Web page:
Oh yes. That's a factor. Brazil and the U.S. see it happening and they don't like it. Hugo Chavez doesn't just hate us, he hates everyone who does the same things we all do to get prosperous. He's screamed at the U.S. publicly, but he's imposed his will on Brazil, stealing its gas wells in Bolivia, and forcing its state oil company, Petrobras, into new worker collectives with his own state oil company in violation of contracts. No one in Brazil likes this and they also don't like him walking into Brazil's big trade alliance, Mercosur, and trying to take over. Brazil has plenty of reasons to be wary of Chavez and to use its growing might to check his economic power. It's not their style to do it in open confrontation, but they will not let this pass.
So, together, Brazil and the U.S. will do a project together. We will use our already developed talents to help the Central Americans and Caribbeans develop their own sugar-cane and corn-producing capacity so that they too can be self-sufficient to some extent in energy and no longer will be bullied and kicked around by a Venezuelan caudillo who demands absolute fealty.
The implications of this will be amazing. Huge Brazil and huge America are united in a common purpose to halt the rising and arrogant power of Hugo Chavez, whose oil fueled earnings are being used to intimidate other nations. Now Hugo is encircled by two big clouds, Brazil to his south and the U.S. to his north, both of whom are determined to develop their ethanol industries to reduce Chavez's monopoly on energy. Ethanol is not a cure-all and won't replace oil as an energy source, but it will widen the pool of available energies, and that's important because right now, China's and India's rises have narrowed the margin of excess, making every drop that Chavez produces a critical one because there isn't any extra. Hence. Chavez's monopoly and power.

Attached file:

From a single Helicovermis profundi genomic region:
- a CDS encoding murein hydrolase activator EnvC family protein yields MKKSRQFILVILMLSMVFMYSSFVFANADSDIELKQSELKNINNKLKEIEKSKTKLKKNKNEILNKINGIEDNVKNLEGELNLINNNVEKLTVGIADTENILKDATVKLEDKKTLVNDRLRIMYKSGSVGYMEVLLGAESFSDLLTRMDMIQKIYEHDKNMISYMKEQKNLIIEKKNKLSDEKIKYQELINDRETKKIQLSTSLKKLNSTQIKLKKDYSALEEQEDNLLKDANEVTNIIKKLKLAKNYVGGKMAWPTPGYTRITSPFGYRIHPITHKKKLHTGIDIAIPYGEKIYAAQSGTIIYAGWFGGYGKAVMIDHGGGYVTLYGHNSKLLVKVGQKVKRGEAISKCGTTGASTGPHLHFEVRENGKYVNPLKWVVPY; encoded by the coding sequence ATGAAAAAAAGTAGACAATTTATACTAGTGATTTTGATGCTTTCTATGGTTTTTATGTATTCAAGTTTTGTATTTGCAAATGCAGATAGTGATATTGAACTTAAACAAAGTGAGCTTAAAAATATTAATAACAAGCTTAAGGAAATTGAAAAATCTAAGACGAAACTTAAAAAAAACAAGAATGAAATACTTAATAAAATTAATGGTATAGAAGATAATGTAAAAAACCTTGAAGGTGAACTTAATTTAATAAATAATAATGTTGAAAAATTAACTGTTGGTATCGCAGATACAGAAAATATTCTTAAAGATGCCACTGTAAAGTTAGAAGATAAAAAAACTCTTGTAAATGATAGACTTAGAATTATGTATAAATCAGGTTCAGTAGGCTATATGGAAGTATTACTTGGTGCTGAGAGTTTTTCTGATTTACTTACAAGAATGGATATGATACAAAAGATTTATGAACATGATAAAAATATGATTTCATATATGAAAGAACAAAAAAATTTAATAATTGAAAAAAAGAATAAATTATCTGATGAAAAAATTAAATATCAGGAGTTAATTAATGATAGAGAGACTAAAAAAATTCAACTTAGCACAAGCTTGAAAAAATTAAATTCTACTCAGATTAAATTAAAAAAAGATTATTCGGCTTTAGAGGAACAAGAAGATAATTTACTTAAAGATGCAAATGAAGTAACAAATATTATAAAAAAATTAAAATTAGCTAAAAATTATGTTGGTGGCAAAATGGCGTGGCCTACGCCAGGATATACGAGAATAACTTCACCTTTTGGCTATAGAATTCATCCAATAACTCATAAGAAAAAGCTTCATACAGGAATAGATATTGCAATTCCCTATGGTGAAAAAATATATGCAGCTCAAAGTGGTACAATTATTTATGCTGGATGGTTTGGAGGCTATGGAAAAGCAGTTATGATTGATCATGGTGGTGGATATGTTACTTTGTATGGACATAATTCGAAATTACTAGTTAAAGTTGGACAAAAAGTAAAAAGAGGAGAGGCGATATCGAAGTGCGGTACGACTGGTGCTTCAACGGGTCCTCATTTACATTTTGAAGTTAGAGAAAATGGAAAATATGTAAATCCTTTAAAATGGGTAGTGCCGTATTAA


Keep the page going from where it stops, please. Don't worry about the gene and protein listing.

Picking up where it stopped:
Already Hugo Chavez grasps the significance of this alliance. He's screaming about it. He's going off like a banshee and now Cuban dictator Fidel Castro has chimed in, denouncing the U.S. for growing corn-based ethanol because he claims it will create starvation. I suppose he should know - he's destroyed his own sugar industry and left Cubans hungry. But more signifiantly, he sees resources as finite and thinks feeding our cars with ethanol is no different from taking food out of poor people's mouths. He doesn't understand the economic concept of the expanding pie at all. But he does see the geopolitical picture and right now he knows that if the U.S. and Brazil can reduce dependence overall on oil consumption, it's very bad news for his boy-wonder and money patron, Hugo Chavez, whose spread of his own revolution is Castro's long-held dream.
It's amazing how this is working. It shows that Bush and Lula are far cleverer than Hugo Chavez who is no idiot on the wiliness front himself. Through ethanol and more importantly an alliance, Bush and Lula are reducing the significance of Hugo Chavez. They are making him smaller as they grow bigger through genuine economic production, not artificially high oil prices derived from shortages. This move has got to be one of the most brilliant of both men's careers. They are on the same page and together they are moving forward.
Leaving Chavez in the dust.